Michael Gove’s plan to end the building safety crisis does not protect all leaseholders from paying to fix cladding on their homes, according to MPs.
The housing secretary this week gave housing developers a final deadline of the end of March to come up with a funding plan to pay £4bn to remove dangerous cladding from buildings between 11 and 18 metres in height.
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But MPs from the Levelling Up, Housing and Communities (LUHC) Committee warned Gove’s plan will not protect all of the leaseholders facing bankruptcy or homelessness over bills to fix their homes or social housing residents at risk of rising costs.
Committee chair Clive Betts said: “Leaseholders should not be paying a penny to rectify faults not of their doing in order to make their homes safe. Nearly five years after the tragic Grenfell fire, it is shameful this situation is yet to be properly resolved. While we welcome Michael Gove’s commitment to fixing these issues, we are concerned there are gaps in the secretary of state’s proposals which risk leaving leaseholders to pick up the bill.”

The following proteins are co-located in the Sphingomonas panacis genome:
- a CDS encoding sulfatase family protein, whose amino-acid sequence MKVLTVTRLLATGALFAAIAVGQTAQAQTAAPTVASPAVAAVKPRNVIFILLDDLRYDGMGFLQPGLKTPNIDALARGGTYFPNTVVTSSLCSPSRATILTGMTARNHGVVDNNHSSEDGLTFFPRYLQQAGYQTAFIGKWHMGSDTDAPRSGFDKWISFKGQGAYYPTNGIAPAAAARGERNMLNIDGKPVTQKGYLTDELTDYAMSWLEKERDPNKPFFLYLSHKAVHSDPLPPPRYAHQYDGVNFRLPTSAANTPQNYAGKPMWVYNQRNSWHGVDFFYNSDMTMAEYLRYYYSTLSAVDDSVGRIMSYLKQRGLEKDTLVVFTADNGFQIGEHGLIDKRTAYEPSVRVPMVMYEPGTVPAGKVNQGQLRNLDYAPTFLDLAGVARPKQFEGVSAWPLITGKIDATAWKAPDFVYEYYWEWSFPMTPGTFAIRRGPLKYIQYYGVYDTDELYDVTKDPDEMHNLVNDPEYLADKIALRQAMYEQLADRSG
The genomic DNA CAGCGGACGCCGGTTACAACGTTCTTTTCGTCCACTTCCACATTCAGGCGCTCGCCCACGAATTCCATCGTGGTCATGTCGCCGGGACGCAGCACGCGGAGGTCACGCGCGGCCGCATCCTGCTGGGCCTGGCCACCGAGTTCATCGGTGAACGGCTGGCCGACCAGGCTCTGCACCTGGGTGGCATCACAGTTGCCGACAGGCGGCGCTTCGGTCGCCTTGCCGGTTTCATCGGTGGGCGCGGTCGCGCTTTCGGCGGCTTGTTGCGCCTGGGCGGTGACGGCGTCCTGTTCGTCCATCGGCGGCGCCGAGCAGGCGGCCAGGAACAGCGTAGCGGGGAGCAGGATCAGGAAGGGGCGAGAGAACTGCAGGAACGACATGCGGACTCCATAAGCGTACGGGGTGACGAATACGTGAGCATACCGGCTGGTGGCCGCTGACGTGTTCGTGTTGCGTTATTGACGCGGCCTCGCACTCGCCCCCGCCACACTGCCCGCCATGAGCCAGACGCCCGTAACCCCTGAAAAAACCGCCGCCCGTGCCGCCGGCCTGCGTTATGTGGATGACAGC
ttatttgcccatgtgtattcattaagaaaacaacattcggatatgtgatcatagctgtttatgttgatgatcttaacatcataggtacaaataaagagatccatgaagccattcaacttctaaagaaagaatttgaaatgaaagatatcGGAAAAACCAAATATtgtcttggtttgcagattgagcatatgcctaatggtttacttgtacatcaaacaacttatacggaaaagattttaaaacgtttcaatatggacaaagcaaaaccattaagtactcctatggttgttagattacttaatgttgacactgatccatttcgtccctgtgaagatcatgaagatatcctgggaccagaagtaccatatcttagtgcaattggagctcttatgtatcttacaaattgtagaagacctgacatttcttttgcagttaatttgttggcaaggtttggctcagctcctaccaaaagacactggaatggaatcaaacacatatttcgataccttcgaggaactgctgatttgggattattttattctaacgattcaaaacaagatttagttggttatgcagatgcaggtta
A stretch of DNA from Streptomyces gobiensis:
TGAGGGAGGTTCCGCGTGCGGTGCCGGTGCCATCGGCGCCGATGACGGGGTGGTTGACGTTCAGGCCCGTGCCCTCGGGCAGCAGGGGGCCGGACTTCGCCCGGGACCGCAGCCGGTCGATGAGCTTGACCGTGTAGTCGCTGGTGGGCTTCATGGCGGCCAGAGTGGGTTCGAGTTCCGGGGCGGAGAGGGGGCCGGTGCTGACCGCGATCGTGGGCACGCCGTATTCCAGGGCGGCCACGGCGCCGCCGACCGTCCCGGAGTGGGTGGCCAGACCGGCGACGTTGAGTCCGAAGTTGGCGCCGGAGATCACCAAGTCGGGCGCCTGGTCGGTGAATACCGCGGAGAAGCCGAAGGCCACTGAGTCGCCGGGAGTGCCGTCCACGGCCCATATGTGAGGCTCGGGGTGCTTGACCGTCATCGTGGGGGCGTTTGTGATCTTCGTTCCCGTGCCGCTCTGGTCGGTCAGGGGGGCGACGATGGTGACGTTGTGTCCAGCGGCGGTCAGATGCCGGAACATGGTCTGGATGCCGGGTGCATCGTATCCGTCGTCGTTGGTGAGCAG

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In a report released on Friday, MPs called for Gove to compensate leaseholders for money already paid out to fix their homes and to set up a building safety fund to cover costs for remediating properties where the original “polluter” cannot be traced.
The housing secretary was also urged to go beyond developers and manufacturers in covering costs – seeking cash from product suppliers, installers, contractors and sub-contractors – as well as scrapping the cap on non-cladding costs. Under plans announced by Gove in January, leaseholders will not pay more than £10,000 out of London and £15,000 in the English capital to fix fire defects on their homes.